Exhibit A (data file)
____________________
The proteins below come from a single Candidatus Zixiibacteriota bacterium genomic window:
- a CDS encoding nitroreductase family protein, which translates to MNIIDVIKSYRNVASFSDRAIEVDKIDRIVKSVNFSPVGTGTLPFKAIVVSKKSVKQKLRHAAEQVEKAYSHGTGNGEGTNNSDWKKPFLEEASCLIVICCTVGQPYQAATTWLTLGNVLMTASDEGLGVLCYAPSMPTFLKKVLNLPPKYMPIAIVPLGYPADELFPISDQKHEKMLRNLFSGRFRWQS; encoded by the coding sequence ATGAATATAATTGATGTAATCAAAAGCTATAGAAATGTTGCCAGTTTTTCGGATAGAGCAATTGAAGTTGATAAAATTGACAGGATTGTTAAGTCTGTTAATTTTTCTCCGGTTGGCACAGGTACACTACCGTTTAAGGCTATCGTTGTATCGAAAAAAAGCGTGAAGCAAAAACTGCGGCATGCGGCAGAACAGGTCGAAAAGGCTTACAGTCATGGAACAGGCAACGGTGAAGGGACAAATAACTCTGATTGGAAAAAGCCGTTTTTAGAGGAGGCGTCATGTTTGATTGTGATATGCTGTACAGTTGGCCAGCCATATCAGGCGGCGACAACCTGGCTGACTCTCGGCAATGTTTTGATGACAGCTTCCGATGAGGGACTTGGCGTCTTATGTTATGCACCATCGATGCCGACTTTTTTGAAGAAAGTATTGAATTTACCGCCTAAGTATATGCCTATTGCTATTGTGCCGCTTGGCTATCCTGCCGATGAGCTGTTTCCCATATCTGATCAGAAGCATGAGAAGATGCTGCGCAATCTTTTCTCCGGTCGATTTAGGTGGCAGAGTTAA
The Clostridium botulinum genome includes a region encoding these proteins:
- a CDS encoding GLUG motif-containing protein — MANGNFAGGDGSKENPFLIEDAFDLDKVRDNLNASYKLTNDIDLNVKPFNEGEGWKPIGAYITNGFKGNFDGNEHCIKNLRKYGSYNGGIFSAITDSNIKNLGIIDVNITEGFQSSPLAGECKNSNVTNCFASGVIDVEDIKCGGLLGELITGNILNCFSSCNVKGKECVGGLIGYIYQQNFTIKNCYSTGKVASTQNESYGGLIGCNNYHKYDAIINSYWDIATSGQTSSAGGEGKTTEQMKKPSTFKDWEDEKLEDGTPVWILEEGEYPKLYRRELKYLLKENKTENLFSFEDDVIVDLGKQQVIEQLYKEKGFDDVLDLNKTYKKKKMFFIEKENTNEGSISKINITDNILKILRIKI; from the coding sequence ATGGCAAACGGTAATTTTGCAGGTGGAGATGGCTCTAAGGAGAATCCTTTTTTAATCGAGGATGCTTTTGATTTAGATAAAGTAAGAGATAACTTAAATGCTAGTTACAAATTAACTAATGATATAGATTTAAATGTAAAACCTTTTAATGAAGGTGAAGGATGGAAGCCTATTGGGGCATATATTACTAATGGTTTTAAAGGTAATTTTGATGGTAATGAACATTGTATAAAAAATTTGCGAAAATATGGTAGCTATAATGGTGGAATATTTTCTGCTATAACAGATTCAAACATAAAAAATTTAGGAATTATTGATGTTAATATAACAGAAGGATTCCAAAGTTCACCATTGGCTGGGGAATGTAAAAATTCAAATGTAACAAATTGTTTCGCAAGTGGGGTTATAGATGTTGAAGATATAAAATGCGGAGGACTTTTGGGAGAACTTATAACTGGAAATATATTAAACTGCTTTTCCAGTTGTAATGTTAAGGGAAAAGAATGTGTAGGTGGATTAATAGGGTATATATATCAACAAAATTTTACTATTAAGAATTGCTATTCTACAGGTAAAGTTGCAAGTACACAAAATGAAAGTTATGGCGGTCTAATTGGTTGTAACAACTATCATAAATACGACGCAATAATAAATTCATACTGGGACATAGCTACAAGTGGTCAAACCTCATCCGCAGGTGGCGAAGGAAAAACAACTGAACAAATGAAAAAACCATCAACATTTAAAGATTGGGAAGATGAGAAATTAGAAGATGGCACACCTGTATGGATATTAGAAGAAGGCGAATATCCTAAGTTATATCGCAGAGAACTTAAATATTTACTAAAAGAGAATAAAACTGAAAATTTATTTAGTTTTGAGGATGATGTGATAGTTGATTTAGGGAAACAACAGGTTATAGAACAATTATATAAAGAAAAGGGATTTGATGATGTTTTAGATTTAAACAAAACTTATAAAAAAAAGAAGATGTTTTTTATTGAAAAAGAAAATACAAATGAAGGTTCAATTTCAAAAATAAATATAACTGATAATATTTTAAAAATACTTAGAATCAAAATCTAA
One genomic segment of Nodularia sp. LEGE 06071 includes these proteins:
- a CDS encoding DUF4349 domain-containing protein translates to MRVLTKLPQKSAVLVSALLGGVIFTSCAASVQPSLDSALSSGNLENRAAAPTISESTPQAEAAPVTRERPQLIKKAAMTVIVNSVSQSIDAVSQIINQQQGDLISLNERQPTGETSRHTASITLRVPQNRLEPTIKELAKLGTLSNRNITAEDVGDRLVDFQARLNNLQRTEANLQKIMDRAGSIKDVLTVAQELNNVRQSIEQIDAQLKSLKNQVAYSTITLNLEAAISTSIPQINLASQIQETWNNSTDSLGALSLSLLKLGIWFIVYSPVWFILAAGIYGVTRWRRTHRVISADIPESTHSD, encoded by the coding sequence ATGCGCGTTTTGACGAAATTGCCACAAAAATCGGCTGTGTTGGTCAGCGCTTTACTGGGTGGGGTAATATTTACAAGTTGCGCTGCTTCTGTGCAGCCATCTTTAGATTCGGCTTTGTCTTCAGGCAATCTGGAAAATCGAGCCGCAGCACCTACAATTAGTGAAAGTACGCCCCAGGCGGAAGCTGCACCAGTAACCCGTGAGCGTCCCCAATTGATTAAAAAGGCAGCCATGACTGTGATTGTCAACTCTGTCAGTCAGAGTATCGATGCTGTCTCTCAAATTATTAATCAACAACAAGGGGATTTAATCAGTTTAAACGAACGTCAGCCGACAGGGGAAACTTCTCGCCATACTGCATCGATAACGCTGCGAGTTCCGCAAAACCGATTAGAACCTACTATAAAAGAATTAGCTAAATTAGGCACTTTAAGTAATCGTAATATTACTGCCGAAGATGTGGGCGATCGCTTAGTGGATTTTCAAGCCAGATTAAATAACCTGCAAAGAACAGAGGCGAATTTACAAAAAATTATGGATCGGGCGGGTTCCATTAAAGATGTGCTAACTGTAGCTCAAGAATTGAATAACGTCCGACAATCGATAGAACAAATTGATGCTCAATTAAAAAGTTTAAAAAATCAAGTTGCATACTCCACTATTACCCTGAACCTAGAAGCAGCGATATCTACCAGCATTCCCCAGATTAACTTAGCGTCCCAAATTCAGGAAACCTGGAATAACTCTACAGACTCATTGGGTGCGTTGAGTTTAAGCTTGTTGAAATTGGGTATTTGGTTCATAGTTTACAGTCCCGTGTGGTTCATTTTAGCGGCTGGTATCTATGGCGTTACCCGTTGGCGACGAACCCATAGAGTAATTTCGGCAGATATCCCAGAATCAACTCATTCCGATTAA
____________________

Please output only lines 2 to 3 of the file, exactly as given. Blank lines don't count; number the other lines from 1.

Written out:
- a CDS encoding nitroreductase family protein, which translates to MNIIDVIKSYRNVASFSDRAIEVDKIDRIVKSVNFSPVGTGTLPFKAIVVSKKSVKQKLRHAAEQVEKAYSHGTGNGEGTNNSDWKKPFLEEASCLIVICCTVGQPYQAATTWLTLGNVLMTASDEGLGVLCYAPSMPTFLKKVLNLPPKYMPIAIVPLGYPADELFPISDQKHEKMLRNLFSGRFRWQS; encoded by the coding sequence ATGAATATAATTGATGTAATCAAAAGCTATAGAAATGTTGCCAGTTTTTCGGATAGAGCAATTGAAGTTGATAAAATTGACAGGATTGTTAAGTCTGTTAATTTTTCTCCGGTTGGCACAGGTACACTACCGTTTAAGGCTATCGTTGTATCGAAAAAAAGCGTGAAGCAAAAACTGCGGCATGCGGCAGAACAGGTCGAAAAGGCTTACAGTCATGGAACAGGCAACGGTGAAGGGACAAATAACTCTGATTGGAAAAAGCCGTTTTTAGAGGAGGCGTCATGTTTGATTGTGATATGCTGTACAGTTGGCCAGCCATATCAGGCGGCGACAACCTGGCTGACTCTCGGCAATGTTTTGATGACAGCTTCCGATGAGGGACTTGGCGTCTTATGTTATGCACCATCGATGCCGACTTTTTTGAAGAAAGTATTGAATTTACCGCCTAAGTATATGCCTATTGCTATTGTGCCGCTTGGCTATCCTGCCGATGAGCTGTTTCCCATATCTGATCAGAAGCATGAGAAGATGCTGCGCAATCTTTTCTCCGGTCGATTTAGGTGGCAGAGTTAA
The Clostridium botulinum genome includes a region encoding these proteins: